11. The universal joint as recited in claim 10, wherein said finger extends radially inwardly over said wing bearings and at least a portion of said shaft.
12. The universal joint as recited in claim 10, wherein said second yoke includes a lip which extends radially inwardly, and between said arms, overlying a top portion of said wing bearing.
13. The universal joint as recited in claim 10, wherein said arms extend from said second yoke bracket to at least partially surround said second pair of shafts.
14. The universal joint as recited in claim 13, wherein ends of said arms are spaced by at least 90° measured from a central axis of said second pair of shafts.
15. The universal joint as recited in claim 13, wherein said second yoke includes a lip which extends radially inwardly, and between said arms, overlying a top portion of said wing bearing.
16. The universal joint as recited in claim 10, wherein said fully enclosed bores are circular.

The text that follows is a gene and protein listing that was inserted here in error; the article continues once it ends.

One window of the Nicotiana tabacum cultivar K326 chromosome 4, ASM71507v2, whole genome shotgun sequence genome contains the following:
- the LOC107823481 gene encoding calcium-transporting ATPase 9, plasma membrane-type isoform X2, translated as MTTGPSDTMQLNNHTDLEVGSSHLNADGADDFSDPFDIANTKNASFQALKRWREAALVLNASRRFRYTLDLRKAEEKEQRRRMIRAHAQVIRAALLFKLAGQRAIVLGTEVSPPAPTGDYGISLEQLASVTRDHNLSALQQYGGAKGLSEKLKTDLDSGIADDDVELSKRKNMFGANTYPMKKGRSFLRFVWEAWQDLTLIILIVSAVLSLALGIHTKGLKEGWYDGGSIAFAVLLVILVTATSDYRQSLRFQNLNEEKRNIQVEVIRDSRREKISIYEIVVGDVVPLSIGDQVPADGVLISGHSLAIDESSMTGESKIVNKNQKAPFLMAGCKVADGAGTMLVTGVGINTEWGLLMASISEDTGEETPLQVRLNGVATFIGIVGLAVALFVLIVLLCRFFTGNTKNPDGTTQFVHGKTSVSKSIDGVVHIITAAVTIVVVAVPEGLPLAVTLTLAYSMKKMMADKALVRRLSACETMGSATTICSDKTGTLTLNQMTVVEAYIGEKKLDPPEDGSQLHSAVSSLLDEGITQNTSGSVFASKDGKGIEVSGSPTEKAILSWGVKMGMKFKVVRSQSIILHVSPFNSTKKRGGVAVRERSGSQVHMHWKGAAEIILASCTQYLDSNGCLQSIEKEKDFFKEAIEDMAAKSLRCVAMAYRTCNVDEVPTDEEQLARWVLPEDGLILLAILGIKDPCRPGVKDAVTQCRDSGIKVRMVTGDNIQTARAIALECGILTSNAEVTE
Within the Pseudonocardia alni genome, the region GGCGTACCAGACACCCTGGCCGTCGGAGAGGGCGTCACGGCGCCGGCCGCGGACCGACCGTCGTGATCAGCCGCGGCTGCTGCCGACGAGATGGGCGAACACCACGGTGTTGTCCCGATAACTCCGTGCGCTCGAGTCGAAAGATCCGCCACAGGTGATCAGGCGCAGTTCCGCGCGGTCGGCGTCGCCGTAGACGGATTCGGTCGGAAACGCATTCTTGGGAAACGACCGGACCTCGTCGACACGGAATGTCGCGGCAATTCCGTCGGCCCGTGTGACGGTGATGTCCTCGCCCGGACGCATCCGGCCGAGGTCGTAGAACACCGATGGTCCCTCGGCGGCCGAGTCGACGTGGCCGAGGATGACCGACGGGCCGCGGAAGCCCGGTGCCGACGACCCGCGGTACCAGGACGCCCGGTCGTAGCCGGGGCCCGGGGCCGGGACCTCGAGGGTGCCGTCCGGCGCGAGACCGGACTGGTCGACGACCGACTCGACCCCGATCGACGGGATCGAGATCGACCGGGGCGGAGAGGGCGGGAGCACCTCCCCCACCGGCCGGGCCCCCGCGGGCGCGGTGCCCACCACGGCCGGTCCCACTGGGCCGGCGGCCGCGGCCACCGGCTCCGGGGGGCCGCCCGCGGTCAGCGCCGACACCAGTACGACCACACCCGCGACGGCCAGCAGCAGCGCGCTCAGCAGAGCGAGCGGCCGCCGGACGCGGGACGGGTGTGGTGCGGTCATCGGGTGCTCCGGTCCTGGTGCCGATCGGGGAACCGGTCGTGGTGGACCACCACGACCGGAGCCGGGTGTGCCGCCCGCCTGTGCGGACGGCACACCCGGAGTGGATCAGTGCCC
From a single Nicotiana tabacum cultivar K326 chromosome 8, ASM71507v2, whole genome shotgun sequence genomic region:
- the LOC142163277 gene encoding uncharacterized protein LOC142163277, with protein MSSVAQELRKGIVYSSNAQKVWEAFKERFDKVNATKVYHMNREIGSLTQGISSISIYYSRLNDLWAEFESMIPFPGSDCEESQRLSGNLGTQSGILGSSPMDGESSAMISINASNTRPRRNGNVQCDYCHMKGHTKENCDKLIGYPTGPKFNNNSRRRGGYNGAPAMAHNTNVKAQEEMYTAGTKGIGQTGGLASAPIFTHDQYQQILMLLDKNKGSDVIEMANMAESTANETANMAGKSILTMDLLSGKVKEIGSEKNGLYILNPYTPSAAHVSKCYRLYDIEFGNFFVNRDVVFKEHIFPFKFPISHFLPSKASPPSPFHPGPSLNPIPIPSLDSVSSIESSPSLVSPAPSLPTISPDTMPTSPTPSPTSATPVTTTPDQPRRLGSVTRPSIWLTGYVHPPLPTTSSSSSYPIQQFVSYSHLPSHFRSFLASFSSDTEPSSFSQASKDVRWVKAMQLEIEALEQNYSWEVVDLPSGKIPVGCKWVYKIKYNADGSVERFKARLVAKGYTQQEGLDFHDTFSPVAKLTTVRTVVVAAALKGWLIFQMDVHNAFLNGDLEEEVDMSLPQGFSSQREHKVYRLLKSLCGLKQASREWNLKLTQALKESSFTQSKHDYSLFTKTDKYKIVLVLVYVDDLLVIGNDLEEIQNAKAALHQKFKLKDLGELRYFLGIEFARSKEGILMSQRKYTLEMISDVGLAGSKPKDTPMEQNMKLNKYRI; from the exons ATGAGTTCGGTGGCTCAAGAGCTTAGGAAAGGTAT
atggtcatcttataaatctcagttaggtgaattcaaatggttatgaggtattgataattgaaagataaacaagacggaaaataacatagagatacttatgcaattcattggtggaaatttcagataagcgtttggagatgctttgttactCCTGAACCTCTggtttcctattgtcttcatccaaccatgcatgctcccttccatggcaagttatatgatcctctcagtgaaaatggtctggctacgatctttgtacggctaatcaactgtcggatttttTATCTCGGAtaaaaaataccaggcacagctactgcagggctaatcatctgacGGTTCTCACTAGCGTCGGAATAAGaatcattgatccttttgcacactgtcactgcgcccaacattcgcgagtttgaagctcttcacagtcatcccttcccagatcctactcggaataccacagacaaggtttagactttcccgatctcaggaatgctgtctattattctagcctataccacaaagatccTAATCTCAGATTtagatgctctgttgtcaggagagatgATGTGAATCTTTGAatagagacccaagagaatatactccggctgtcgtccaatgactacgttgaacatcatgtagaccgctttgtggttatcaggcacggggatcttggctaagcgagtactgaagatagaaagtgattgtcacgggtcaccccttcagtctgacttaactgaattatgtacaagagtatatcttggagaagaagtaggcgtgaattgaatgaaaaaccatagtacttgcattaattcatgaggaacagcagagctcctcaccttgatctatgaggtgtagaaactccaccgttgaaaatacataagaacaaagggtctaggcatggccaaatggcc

This application is a file wrapper continuation of application Ser. No. 08/414,529, filed Mar. 31, 1995, now abandoned.
The present invention relates to universal joints and to connection assemblies between a yoke and the shafts of a universal joint cross member.
Modern vehicles are often equipped with universal joints that comprise a cross member having four shafts or trunnions. Bearings are mounted on each shaft, and two yokes are mounted onto opposed pairs of shafts. The yokes are mounted at positions spaced 90° relative to each other and are each connected to drive shafts. This arrangement allows rotation to be transmitted through varying angles between the drive shafts, through varying angles. This type of universal joint is particularly popular in heavy duty vehicles such as trucks.